With iPadOS 16 and macOS Ventura threatening to arrive later this month, we’re on the verge of the arrival of one of the biggest new features added to iPad and Mac in recent years: Stage Manager .
For Mac users, Stage Manager is an optional feature that may or may not improve productivity and organization. Nothing special! Use it or don’t. Meanwhile, for the iPad, the feature is practically an existential crisis.
Simply put, Stage Manager is a big deal for the iPad because it gives it windows for the first time, while the Mac has been a windowed computing device since Steve Jobs first took it out of his bag in early 1984. And that contrast gets to the heart of why putting Stage Manager on the iPad is a much bigger job than adding it to the Mac.
From the bottom
Anyone who used the Mac in 1984 and was magically transported to a Mac in 2022 would surely be surprised and confused by the advances in technology 38 years from now, but that Mac would still be recognizable: draggable and resizable windows size, a menu bar and even a close box (along with two others) in the top left corner.
Of course, Mac windows have evolved over the years. When I became a Mac user, you couldn’t really use more than one Mac app at once. But soon after, System 7 introduced full multitasking, and our Mac screens filled with windows from all sorts of different apps running at the same time. Apple introduced a series of task switchers, Mac OS X 10.0 added the Dock and the three stop light buttons, and later updates added the ability to manage windows with Exposé, Spaces, and Mission Control.
In other words, Apple took a concept—the original Mac interface—and iterated on it for 38 years. It’s not perfect—notably, the company spent a couple of decades figuring out ways for regular users to find windows lost behind other windows—but it has real infrastructure behind it. It’s a metaphor that’s been expanded and fleshed out with iconography, menu bar commands, keyboard shortcuts, trackpad gestures—it works.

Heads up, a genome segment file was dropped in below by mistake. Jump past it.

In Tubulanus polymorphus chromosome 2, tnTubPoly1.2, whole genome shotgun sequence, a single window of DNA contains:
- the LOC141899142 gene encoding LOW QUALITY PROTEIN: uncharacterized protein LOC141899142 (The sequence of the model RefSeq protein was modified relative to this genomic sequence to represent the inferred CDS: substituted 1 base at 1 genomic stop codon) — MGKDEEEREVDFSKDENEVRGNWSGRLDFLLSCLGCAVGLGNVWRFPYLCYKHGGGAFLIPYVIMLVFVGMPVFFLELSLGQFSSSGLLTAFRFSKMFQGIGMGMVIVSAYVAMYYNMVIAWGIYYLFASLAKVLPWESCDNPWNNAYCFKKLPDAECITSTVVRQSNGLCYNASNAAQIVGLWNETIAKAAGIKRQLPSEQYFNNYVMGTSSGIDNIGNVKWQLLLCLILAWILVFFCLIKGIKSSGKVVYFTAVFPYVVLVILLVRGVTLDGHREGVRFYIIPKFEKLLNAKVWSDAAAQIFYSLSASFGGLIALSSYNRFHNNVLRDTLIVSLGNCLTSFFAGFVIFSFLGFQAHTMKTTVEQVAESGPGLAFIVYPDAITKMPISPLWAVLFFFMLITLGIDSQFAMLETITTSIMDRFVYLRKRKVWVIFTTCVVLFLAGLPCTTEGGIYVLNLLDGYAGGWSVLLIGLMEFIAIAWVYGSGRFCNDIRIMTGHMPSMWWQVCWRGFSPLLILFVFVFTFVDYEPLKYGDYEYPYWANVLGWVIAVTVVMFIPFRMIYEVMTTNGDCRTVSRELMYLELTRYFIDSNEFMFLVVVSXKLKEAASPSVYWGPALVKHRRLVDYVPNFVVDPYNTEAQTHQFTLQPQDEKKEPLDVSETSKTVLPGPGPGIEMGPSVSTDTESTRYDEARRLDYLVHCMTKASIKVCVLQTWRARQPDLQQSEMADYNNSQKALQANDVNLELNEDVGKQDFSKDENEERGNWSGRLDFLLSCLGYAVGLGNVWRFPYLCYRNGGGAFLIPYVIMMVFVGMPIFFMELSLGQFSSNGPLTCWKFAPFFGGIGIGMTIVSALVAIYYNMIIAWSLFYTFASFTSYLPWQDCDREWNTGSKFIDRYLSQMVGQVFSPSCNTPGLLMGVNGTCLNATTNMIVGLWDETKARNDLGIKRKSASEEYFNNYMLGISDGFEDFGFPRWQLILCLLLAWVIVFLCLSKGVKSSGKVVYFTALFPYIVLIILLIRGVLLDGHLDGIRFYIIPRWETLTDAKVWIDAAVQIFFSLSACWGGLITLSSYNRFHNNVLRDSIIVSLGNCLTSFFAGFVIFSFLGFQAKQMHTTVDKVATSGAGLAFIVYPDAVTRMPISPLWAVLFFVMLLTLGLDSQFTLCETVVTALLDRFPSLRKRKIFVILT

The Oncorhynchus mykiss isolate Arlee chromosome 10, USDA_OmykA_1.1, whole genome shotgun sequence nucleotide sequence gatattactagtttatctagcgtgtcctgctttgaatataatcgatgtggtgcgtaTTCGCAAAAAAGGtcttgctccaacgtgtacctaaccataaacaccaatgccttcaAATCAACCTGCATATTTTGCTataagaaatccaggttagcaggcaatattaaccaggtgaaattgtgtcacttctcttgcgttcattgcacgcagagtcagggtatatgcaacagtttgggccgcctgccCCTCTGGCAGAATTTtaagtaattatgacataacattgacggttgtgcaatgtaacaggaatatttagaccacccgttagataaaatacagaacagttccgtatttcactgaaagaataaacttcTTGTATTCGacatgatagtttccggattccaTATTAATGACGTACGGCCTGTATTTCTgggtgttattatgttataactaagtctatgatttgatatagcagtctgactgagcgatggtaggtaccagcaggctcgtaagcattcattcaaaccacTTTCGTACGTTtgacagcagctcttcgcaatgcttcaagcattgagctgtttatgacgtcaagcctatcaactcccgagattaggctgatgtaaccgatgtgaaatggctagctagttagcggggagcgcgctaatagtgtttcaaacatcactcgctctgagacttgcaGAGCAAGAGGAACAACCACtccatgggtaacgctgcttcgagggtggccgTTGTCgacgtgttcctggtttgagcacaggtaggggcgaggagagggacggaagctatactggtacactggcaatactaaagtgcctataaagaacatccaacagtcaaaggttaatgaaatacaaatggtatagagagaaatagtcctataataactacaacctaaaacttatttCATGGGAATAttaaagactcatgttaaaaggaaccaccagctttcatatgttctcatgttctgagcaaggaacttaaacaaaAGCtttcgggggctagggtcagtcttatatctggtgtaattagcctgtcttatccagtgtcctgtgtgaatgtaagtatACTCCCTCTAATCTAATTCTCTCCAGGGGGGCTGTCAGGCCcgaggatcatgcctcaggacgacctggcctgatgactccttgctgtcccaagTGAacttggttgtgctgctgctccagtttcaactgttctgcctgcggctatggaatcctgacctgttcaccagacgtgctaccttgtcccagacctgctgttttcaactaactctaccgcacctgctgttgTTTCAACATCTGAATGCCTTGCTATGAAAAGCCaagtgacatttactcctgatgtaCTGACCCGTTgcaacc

The iPad has been around for more than a decade, but its history with windows is largely non-existent. iPadOS 15 introduced Quick Note and the “floating center window” in apps like Mail – they were sort of windows, but disposable windows that followed their own rules. Still, it was a tentative start. But beyond that, there’s really nothing that defines what a window on an iPad could be, how it should behave, and how a user would manage a bunch of them.
So macOS Ventura will bring Stage Manager to the Mac, where it will mix and manage familiar windows in new ways. It’s nothing, but it can benefit from 38 years of infrastructure and interface grammar.
On the iPad, however, Stage Manager has to literally create a whole new window metaphor, out of whole cloth, on day one. It’s a huge job. Is it any wonder that Apple has apparently struggled with it all summer?
An iPad identity crisis
Let’s work backwards for a moment: What problem on the iPad is Stage Manager supposed to solve? It is allegedly the inability for users to quickly work with multiple windows and multiple apps as they do on the Mac. The bigger your screen—and my iPad Pro’s screen is only smaller than my MacBook Air’s—the more room you have for multiple windows, and the more ridiculous the iPad’s one- or two-apps-at-a-time interface becomes.